4 Functionality: The range of SCADA devices is extensive. A simple device may be cheap but it may not have been designed and built to meet high performance and reliability requirements, and it may not have the management functionality or redundancy capability you need. Your choice of functionality is partly a matter of initial cost, but you also need to carefully consider how much you need the extra functionality, what savings that functionality can offer over the longer term, your tolerance for failure, and the cost of failure to your business.
5 Compatibility and standardisation: When devices and software are upgraded or replaced, compatibility challenges and limitations may arise when interfacing with existing system components. Carefully assess your existing system and verify that the specifications and functionality of the proposed equipment are sufficient. Also consider the benefits of standardisation of system components. Standardising equipment throughout your site or sites can greatly speed up fault diagnosis, reduce design costs, minimise the need for more training, and lower your spares requirements.
6 Human interface: When your SCADA system upgrade includes the Human Machine Interface (HMI), identify which parts of your HMI screens work well and which don’t, and consider the option of designing your screens from the ground up. Avoid cluttered interfaces and consider dashboards for a single, easily interpreted overview of parts of your plant or station. If you’re changing your screen navigation and displays, you will need to allow for additional training to ensure your people are confident and capable of operating and monitoring the new system. Upgrading your HMI with a newer version of the software may be the best way forward depending on your requirements. This may require less financial outlay in terms of licensing, engineering and training costs and may be less intrusive on your system. If your system assessment warrants a complete replacement, you should carefully evaluate alternative HMI solutions to achieve the right functionality, product roadmap and financial outlay.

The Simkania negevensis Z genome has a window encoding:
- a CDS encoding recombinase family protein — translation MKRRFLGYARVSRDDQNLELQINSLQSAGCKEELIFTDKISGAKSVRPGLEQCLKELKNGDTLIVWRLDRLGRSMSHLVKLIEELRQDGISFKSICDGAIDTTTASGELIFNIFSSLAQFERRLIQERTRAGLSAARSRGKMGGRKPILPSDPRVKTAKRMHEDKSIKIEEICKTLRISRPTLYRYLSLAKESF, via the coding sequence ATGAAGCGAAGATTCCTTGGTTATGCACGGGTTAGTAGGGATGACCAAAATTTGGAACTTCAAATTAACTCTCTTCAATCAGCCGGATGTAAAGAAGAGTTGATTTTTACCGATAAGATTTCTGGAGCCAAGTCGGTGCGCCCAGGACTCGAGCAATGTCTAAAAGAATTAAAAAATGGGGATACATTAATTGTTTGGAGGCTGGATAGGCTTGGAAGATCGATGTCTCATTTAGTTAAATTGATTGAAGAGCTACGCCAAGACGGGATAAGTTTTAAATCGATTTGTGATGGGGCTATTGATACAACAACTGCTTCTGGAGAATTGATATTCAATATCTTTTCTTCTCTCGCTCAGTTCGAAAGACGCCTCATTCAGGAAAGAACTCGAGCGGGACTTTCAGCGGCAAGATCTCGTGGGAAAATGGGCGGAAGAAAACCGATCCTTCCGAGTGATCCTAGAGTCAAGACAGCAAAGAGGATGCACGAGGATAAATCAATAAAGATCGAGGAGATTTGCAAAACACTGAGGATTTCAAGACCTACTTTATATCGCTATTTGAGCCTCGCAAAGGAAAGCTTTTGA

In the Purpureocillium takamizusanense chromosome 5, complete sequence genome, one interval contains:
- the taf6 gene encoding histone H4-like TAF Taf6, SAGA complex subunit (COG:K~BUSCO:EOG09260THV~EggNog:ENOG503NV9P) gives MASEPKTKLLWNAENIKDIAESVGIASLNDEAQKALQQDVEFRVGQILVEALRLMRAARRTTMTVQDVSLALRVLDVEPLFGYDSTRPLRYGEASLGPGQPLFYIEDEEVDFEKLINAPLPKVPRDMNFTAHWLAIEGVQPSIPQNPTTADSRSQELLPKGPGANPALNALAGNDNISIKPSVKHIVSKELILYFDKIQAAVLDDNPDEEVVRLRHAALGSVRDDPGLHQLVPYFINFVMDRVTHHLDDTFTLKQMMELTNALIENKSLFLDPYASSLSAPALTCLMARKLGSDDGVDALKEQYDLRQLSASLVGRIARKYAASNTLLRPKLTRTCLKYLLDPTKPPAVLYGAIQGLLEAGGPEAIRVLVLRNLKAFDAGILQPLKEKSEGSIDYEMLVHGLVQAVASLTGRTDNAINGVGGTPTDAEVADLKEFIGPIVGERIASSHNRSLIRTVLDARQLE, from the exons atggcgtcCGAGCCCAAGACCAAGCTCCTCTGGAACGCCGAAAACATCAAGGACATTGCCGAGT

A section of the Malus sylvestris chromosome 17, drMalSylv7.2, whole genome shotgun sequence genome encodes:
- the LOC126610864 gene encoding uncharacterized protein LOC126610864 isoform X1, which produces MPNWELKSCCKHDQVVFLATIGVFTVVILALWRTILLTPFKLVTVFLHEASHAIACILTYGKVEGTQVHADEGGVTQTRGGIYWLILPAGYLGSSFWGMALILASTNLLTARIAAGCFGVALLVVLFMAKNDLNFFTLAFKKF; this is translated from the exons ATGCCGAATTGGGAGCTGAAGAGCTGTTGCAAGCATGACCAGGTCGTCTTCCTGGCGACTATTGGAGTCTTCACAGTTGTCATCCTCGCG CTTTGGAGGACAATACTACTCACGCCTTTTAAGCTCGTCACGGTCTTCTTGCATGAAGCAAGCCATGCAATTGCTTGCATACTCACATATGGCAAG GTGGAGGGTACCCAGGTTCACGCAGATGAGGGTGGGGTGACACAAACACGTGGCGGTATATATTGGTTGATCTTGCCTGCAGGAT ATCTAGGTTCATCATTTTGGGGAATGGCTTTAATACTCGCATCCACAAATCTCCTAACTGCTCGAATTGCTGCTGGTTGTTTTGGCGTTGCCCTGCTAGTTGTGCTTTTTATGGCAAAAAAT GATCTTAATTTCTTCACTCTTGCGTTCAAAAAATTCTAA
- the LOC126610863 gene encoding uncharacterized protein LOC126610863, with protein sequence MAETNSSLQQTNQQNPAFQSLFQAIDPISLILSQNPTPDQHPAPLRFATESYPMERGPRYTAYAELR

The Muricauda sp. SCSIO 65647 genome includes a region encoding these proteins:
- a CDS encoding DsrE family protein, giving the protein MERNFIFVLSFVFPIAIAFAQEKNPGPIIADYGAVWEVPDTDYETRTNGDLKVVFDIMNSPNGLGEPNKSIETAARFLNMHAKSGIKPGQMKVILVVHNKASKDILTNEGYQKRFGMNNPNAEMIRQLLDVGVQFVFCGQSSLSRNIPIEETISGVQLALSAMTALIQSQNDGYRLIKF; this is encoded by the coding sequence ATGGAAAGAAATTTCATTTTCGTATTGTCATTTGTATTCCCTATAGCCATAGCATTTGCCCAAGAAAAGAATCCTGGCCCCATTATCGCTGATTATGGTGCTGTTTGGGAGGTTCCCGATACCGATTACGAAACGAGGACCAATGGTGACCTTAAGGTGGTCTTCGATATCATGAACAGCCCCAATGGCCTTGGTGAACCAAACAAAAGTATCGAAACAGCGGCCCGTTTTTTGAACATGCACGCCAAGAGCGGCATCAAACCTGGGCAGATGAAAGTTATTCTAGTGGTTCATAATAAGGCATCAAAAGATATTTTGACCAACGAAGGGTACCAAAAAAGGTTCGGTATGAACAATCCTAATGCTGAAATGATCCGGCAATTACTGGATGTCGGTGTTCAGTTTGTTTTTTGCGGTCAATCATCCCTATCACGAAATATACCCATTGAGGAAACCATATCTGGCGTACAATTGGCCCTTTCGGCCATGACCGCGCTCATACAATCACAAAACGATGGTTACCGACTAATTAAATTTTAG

7 Security: How will upgrading parts of your SCADA system affect overall system security? SCADA security has evolved dramatically in recent years. Managing today’s SCADA systems can be a challenge without the right security precautions in place. Because SCADA system attacks exploit both cyber and physical vulnerabilities, it is critical to align cybersecurity measures accordingly. System security challenges of partial upgrades may not be able to be overcome depending on the age and type of equipment. So implementing a new system with the latest security technology is becoming the best option for limiting your exposure to attack.